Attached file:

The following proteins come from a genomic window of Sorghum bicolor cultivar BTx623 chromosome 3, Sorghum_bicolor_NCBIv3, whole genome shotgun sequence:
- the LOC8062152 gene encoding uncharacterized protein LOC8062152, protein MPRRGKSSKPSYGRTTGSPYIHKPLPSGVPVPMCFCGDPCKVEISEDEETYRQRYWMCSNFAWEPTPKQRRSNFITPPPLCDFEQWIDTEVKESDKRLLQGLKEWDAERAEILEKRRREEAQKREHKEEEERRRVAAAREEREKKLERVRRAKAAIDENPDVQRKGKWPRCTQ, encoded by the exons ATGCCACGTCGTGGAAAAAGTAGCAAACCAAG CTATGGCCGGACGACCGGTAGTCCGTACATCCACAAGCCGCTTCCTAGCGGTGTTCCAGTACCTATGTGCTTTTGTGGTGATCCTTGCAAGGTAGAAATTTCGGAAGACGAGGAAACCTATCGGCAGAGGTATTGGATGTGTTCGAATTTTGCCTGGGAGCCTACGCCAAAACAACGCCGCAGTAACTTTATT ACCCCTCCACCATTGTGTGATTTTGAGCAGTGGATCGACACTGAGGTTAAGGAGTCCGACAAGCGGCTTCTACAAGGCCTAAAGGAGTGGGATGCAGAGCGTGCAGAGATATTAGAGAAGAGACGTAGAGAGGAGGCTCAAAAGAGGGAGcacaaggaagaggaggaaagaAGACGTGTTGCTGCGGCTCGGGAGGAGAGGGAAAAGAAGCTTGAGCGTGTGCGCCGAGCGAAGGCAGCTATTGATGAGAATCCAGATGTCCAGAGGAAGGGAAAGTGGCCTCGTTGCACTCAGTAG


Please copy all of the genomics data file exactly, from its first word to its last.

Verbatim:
The following proteins come from a genomic window of Sorghum bicolor cultivar BTx623 chromosome 3, Sorghum_bicolor_NCBIv3, whole genome shotgun sequence:
- the LOC8062152 gene encoding uncharacterized protein LOC8062152, protein MPRRGKSSKPSYGRTTGSPYIHKPLPSGVPVPMCFCGDPCKVEISEDEETYRQRYWMCSNFAWEPTPKQRRSNFITPPPLCDFEQWIDTEVKESDKRLLQGLKEWDAERAEILEKRRREEAQKREHKEEEERRRVAAAREEREKKLERVRRAKAAIDENPDVQRKGKWPRCTQ, encoded by the exons ATGCCACGTCGTGGAAAAAGTAGCAAACCAAG CTATGGCCGGACGACCGGTAGTCCGTACATCCACAAGCCGCTTCCTAGCGGTGTTCCAGTACCTATGTGCTTTTGTGGTGATCCTTGCAAGGTAGAAATTTCGGAAGACGAGGAAACCTATCGGCAGAGGTATTGGATGTGTTCGAATTTTGCCTGGGAGCCTACGCCAAAACAACGCCGCAGTAACTTTATT ACCCCTCCACCATTGTGTGATTTTGAGCAGTGGATCGACACTGAGGTTAAGGAGTCCGACAAGCGGCTTCTACAAGGCCTAAAGGAGTGGGATGCAGAGCGTGCAGAGATATTAGAGAAGAGACGTAGAGAGGAGGCTCAAAAGAGGGAGcacaaggaagaggaggaaagaAGACGTGTTGCTGCGGCTCGGGAGGAGAGGGAAAAGAAGCTTGAGCGTGTGCGCCGAGCGAAGGCAGCTATTGATGAGAATCCAGATGTCCAGAGGAAGGGAAAGTGGCCTCGTTGCACTCAGTAG